Because we and they have experienced 36 years of intimacy. Yes, a violent, bitter, warped intimacy, but intimacy, because only they and we, not the Jordanians and not the Egyptians and certainly not the Swiss, know exactly what a roadblock looks like and what a car-bomb sounds like and exactly what the extremists on both sides will say about us. Because since the Six Day War, we are as close to the Palestinians as a jailer is to the prisoner handcuffed to him. A jailer cuffing his wrist to that of a prisoner for an hour or two is a matter of routine. But a jailer who cuffs himself to his prisoner for 36 long years is himself no longer a free man. The occupation has also robbed us of freedom.
This conference was not meant to inaugurate a honeymoon between the two nations. Quite the opposite - it was aimed at, finally, attenuating this warped intimacy. At drafting a fair divorce agreement. A painful, complicated divorce, but also one that unlocks the handcuffs. They will live in their home and we will live in ours. The Land of Israel will no longer be a prison, or a double bed. It will be a two-family house. The handcuffed link between the jailer and his prisoner will become a connection between neighbours who share a stairwell.

A common memorial

Nabil Qasis, a former president of Bir-Zeit University and the Palestinian Authority's minister of planning, is a polite, introverted, melancholy man. He is also a tough negotiator. He is perhaps the only member of the Palestinian group who has no inclination to jest or trade mild jabs with the Israelis. He stops me by the bathroom door to say: "Try, please, to understand: for me, giving up the right of return to the cities and villages we lost in 1948 is to change my identity from here on out."

I really do "try to understand". What the words mean is that Qasis's identity is conditional on the eradication of my identity.

Afterwards, during a discussion in the meeting room, Nabil Qasis raises his voice and demands that the word "return" appear in the document. In exchange, he and his associates will consent to the word being accompanied by reservations. Avraham Burg, a religious Labor member of the Knesset and its former speaker, also raises his voice. He, too, is angry: let Nabil Qasis give up part of his national identity just as I, Avraham Burg, hereby relinquish no less than a part of my religious faith, inasmuch as I am prepared to agree, with a broken heart, to Palestinian sovereignty on the Temple Mount.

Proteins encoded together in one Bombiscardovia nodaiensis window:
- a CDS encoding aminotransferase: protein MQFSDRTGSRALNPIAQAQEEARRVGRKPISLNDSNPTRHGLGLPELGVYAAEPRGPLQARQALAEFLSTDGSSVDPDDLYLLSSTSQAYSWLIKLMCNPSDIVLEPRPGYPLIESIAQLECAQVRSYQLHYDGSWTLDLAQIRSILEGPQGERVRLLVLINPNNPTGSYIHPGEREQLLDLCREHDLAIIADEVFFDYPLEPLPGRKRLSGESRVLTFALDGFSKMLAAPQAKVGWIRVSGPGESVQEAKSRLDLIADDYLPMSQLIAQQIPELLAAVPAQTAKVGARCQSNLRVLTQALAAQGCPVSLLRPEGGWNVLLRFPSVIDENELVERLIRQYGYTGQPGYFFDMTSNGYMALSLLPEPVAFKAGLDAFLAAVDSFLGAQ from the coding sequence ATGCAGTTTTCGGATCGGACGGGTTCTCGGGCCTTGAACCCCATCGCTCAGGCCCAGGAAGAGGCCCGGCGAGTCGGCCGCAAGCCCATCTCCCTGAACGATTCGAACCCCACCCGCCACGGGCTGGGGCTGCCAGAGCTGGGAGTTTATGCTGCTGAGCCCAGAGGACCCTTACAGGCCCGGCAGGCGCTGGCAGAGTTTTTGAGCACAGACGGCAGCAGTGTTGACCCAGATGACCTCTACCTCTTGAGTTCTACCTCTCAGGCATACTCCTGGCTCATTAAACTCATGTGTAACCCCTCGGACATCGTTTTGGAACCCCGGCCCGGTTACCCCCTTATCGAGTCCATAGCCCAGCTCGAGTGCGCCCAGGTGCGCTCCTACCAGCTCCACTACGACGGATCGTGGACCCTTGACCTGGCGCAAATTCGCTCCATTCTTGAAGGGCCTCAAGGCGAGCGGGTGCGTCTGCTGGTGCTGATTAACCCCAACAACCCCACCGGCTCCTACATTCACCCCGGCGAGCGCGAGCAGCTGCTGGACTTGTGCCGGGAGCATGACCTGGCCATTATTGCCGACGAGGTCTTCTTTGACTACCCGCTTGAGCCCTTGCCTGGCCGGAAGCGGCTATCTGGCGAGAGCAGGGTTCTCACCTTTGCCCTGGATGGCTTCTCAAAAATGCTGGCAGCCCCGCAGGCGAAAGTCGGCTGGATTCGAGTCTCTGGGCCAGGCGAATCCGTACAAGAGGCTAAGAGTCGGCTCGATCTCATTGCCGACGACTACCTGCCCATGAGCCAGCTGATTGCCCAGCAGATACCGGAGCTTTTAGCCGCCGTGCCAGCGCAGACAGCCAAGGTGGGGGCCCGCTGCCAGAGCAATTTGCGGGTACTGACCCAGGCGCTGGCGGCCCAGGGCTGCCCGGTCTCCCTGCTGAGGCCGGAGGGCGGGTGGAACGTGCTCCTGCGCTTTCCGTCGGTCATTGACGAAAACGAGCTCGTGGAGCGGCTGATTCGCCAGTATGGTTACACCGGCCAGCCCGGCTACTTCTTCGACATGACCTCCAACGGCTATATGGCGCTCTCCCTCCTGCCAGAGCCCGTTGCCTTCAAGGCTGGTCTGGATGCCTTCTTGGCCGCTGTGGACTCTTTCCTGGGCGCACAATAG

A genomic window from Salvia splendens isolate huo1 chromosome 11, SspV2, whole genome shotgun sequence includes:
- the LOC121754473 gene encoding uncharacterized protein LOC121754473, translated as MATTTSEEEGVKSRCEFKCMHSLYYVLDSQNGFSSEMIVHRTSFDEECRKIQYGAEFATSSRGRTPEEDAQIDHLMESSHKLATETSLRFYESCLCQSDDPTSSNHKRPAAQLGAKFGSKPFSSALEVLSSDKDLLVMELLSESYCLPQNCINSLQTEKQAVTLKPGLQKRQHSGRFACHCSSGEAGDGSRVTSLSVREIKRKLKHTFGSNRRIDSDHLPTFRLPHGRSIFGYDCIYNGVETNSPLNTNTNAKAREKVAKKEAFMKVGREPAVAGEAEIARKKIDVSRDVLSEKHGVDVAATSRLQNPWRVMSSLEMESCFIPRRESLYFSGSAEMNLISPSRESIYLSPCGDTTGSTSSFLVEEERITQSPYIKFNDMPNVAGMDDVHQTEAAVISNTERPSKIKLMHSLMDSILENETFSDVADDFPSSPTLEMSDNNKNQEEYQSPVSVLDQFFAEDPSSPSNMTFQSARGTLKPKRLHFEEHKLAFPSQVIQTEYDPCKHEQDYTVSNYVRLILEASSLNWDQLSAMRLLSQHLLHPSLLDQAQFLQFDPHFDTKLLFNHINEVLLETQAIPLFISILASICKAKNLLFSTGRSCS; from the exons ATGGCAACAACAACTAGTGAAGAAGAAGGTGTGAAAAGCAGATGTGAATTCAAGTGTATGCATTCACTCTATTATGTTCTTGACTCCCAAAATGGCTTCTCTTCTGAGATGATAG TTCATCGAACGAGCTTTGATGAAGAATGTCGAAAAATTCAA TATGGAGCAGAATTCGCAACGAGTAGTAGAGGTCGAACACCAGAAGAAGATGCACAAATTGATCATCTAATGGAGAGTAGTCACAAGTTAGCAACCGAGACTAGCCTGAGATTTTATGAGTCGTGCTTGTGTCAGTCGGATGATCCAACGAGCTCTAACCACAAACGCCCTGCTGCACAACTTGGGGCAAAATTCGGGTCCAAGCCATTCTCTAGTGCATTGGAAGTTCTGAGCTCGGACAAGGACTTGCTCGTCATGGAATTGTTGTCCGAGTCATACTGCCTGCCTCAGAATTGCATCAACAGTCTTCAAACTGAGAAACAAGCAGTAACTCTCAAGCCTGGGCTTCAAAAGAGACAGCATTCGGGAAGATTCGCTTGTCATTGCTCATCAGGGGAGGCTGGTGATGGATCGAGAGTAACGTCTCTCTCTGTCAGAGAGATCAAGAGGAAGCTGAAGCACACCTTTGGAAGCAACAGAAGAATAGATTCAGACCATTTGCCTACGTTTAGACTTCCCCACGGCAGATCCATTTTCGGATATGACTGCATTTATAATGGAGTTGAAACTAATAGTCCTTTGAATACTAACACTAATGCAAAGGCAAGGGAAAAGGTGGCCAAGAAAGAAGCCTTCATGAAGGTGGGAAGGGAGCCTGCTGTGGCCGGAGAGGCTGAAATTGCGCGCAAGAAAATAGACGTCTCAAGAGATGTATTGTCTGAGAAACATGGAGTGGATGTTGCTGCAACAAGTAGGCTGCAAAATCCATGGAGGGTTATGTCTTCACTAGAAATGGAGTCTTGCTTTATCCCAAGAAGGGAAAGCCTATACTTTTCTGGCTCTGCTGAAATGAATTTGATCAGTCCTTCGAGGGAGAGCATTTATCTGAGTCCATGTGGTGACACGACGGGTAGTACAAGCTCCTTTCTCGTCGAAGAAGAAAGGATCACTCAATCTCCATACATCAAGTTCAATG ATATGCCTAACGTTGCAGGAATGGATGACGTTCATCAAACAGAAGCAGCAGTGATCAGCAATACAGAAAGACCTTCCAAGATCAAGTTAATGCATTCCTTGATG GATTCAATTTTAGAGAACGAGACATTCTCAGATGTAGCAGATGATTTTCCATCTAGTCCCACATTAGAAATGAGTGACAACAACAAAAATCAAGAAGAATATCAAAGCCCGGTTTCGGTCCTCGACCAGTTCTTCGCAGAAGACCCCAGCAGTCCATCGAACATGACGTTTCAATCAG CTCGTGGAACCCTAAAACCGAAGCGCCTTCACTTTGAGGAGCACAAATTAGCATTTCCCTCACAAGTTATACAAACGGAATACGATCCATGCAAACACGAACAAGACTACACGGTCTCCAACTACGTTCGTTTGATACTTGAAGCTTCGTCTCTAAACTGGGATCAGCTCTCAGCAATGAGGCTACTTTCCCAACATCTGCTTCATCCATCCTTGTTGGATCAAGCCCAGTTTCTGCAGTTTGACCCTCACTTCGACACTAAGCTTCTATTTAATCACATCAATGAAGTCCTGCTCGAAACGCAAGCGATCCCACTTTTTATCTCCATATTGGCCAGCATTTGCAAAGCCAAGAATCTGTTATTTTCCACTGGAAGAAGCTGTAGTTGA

For my part, I say that as far as I'm concerned, "return" is a code name for the destruction of Israel and the establishment of two Palestinian states on its ruins. If there's return, there's no agreement. Furthermore, I will be a party only to a document that contains explicit recognition of the Jewish people's national right to their own country.
This was one of any number of difficult moments of crisis during the conference. In the end, neither the term "right of return" nor the word "return" appear anywhere in the document. It speaks of a comprehensive solution of the entire Palestinian refugee problem, outside the borders of the State of Israel. Moreover, the document we signed, the Geneva Initiative, recognises, unequivocally, the right of the Jewish people to their own country, alongside the state of the Palestinian people.

As far as I am aware, we have never heard from any representative Palestinian actor the words "the Jewish people," and we have certainly not heard any word of recognition of the Jewish people's national right to establish an independent state in the Land of Israel.